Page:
Djokovic advances to finals
Novak Djokovic knows it isn't model behavior when he loses his cool on the tennis court. Yet he just can't help himself. Exactly two weeks after he was defaulted from the U.S. Open, and a day after he was warned by the chair umpire for breaking his racket in a fit of rage, Djokovic received an obscenity warning midway through a 7-5, 6-3 win over Casper Ruud in the Italian Open semifinals Sunday in Rome. The obscenity came in the third game of the second set, by which time Djokovic had a running dialogue with the chair umpire over a series of contested calls. "I deserved the warning," Djokovic said. "I didn't say nice things in my language. As opposed to his previous two outbursts, this time there were fans in the stands who could clearly hear how Djokovic dealt with his frustration. With 1,000 spectators allowed in to the Foro Italico for the first time this week, a large proportion of those in attendance were children. Ruud was Nick Kyrgios' opponent during last year's Italian Open when the Australian walked off the court and threw a chair onto the red clay, leading to him being defaulted and fined. Djokovic improved to 30-1 this year. His only loss came when he was thrown out of the U.S. Open for unintentionally hitting a line judge in the throat with a ball during his fourth-round match against Pablo Carreno Busta. In Djokovic's 10th Rome final on Monday -- he has won four -- he'll face eighth-seeded Diego Schwartzman, who edged 12th-seeded Denis Shapovalov 6-4, 5-7, 7-6 (4) in a match that lasted 3 hours, 15 minutes.
Five ruled out of French
Two players in the qualifying rounds for the French Open have tested positive for the coronavirus, the French Tennis Federation said late Sunday, while three others have been in close contact with a coach who also tested positive. The FFT said in a statement that all five players will isolate for a period of seven days, and none of them will participate in the qualifiers starting today for the Sept. 27-Oct. 11 tournament. Organizers did not name any of the players or the coach concerned.
Bears' RB gets new deal
The Chicago Bears have agreed to a three-year contract extension with running back and return specialist Tarik Cohen. The deal announced Sunday guarantees about $9.5 million and could be worth $18.25 million, agent Drew Rosenhaus said. Drafted by the Bears out of North Carolina A&T in the fourth round in 2017, the speedy and versatile Cohen has been an important contributor on offense and special teams. He was an All-Pro as a punt returner in 2018, when he returned 33 punts for 411 yards. Cohen also ran for 444 yards that year and led the team in yards receiving with 725. His production dipped last year with 213 yards rushing and 456 receiving.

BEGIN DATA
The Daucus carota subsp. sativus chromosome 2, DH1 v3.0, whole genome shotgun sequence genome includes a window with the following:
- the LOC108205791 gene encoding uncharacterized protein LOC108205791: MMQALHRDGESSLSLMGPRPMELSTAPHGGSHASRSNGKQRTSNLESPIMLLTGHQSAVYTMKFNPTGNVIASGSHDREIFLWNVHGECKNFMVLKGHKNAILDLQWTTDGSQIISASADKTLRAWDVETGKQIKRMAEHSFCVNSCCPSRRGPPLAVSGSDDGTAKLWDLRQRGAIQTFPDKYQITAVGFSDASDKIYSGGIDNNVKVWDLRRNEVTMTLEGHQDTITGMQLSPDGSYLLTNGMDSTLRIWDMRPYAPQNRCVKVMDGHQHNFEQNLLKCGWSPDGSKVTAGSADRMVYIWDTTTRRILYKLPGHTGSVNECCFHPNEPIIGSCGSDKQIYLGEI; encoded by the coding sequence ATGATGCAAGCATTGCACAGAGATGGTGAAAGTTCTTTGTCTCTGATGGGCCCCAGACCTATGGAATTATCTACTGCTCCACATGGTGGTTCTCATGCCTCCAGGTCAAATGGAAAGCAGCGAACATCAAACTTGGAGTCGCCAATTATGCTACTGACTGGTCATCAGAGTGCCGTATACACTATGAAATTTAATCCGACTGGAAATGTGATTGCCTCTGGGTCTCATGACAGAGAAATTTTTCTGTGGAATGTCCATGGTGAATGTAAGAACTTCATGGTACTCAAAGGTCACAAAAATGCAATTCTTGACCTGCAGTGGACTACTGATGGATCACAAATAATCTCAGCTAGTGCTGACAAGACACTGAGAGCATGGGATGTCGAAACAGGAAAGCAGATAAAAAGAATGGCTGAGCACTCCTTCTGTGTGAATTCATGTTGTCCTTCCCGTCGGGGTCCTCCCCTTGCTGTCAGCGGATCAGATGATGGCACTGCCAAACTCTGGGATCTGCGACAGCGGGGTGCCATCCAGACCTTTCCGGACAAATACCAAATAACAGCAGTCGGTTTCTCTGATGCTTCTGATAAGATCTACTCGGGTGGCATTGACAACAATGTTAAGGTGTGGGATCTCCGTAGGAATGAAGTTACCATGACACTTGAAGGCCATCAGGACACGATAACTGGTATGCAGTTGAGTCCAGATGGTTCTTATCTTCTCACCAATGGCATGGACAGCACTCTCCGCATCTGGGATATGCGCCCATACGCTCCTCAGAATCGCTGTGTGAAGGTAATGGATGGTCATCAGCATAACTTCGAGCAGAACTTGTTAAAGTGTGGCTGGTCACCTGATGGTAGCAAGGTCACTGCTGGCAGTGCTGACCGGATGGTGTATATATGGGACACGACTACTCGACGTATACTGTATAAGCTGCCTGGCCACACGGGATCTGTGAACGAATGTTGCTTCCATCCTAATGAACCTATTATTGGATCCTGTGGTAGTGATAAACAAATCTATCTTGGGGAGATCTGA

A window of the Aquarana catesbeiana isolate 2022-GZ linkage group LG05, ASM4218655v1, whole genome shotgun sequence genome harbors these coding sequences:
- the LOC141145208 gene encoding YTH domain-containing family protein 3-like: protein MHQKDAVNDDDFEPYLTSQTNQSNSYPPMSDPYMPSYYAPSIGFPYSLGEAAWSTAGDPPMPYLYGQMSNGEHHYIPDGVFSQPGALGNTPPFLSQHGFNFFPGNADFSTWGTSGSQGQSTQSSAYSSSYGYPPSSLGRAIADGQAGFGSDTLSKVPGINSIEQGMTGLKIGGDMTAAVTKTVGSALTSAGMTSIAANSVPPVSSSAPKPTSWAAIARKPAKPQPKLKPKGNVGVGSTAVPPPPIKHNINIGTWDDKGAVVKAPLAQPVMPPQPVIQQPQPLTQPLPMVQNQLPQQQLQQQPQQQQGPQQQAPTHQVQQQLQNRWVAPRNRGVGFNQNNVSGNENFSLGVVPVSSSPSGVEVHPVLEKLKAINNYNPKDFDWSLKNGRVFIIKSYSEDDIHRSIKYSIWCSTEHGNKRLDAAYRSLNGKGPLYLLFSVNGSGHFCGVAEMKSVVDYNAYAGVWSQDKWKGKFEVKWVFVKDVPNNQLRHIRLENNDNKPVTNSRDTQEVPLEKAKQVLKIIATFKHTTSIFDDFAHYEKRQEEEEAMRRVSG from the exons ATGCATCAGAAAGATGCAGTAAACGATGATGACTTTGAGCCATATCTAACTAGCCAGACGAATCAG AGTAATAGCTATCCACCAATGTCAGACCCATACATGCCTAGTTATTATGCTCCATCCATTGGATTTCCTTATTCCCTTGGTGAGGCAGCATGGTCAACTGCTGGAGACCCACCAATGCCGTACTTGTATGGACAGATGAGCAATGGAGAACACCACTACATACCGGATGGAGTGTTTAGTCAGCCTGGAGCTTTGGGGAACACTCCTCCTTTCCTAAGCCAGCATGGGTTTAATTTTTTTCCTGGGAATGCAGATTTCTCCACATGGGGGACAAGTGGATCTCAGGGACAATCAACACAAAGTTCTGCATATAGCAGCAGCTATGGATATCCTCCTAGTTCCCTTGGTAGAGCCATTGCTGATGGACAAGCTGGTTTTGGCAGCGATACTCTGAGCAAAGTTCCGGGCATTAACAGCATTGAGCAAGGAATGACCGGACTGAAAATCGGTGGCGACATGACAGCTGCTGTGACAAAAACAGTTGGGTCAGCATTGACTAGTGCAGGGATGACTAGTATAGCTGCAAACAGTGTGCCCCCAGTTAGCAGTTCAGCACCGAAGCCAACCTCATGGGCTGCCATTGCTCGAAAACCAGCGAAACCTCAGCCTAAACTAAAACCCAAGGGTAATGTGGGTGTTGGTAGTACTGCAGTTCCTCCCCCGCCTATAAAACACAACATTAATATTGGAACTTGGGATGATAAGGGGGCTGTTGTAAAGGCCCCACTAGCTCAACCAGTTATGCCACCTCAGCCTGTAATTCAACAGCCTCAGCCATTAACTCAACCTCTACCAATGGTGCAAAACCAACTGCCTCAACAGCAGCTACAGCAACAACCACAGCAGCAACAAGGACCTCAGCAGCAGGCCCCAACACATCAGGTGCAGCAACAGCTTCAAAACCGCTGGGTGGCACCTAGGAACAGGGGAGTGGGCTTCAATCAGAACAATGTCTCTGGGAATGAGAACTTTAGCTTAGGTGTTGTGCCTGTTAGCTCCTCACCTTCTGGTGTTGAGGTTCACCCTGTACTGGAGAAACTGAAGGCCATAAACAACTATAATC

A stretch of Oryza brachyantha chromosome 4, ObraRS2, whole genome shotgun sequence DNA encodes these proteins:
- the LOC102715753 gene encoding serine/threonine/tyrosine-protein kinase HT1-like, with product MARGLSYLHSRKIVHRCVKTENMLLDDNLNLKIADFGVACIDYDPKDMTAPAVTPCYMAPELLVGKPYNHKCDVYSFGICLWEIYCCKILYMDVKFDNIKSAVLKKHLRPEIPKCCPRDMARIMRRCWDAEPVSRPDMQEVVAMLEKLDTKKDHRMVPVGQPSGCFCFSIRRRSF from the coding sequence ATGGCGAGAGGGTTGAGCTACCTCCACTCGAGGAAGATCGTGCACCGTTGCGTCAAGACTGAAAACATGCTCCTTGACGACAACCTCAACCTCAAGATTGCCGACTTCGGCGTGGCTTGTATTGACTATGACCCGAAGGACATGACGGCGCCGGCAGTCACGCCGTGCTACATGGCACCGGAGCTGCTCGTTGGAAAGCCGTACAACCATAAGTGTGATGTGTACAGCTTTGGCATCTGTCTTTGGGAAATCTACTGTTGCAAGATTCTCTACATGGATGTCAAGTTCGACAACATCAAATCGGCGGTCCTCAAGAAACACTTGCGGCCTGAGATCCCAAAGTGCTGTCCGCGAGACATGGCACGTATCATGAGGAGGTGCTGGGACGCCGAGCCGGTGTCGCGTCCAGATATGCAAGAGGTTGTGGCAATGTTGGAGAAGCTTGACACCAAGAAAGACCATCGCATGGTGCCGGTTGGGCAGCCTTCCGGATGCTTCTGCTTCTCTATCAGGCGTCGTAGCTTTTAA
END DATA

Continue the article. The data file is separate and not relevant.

Gazoo No. 8 wins Le Mans again
Toyota Gazoo's No. 8 car comfortably won the 24 Hours Le Mans by five laps from Rebellion No. 1 on Sunday to secure a third consecutive victory in the prestigious endurance race in Le Mans, France. It was also a third consecutive win for Swiss driver Sebastien Buemi and Japan's Kazuki Nakajima driving. Brendon Hartley was the other driver, having replaced two-time Formula One champion Fernando Alonso. Buemi and Hartley sat on the side of the car as Nakajima drove toward the podium. Hartley won for a second time after tasting success with the Porsche LMP Team in 2017 before an unhappy season in Formula One. The Swiss team's Rebellion No. 1 featured American driver Gustavo Menezes and Brazilian Bruno Senna -- the nephew of late F1 great Ayrton Senna. It finished one lap ahead of Toyota Gazoo's No. 7, with Rebellion's No. 3 finishing in fourth place.
WNBA postpones playoff game
The opener of the WNBA playoff series between the Seattle Storm and the Minnesota Lynx was postponed nearly 90 minutes before its scheduled tipoff Sunday because of inconclusive covid-19 test results for Storm players. The players with inconclusive results have undergone additional testing and are in isolation, according to the WNBA. WNBA Commissioner Cathy Engelbert was at the hotel when she found out about the inconclusive results and boarded the Storm's bus to let them know. "We needed more testing and data," Engelbert said in a TV interview. "As soon as I talked to them they were concerned about health and safety, and it wasn't about basketball at that point." The Lynx already had arrived at the arena and some of the players had been warming up when they were told the game was postponed. The league didn't immediately announce when Game 1 of the best-of-five semifinal series would be played. Game 2 was scheduled for Tuesday night.
Popular pro scout dies
Gary Hughes, a beloved professional scout for numerous big league organizations during a 54-year career, has died in Northern California after a battle with cancer. He was 79. Hughes was a regular at Bay Area ballparks in recent years working for the Red Sox and Diamondbacks. Arizona announced his death in a statement, saying he passed away on Saturday. "Gary Hughes was the quintessential baseball man," baseball Commissioner Rob Manfred said. "He coached at various levels. He scouted. He developed players. And he helped put together major league rosters." Hughes had lived for years in the scenic coastal city of Santa Cruz. "Gary's impact on the game of baseball was exceeded only by the number of friends he made throughout it," the Diamondbacks said. "He was a member of the Giants, Mariners, Mets, Yankees, Expos, Marlins, Rockies, Reds, Cubs and Red Sox organizations before joining the D-backs and it was an honor to have a legend like him be part of our family for two seasons." A member of the Professional Baseball Scouts Hall of Fame, Hughes always was a popular figure when he turned up before games with a briefcase and a big grin, ready to work or share his baseball knowledge with genuine care and love for the game.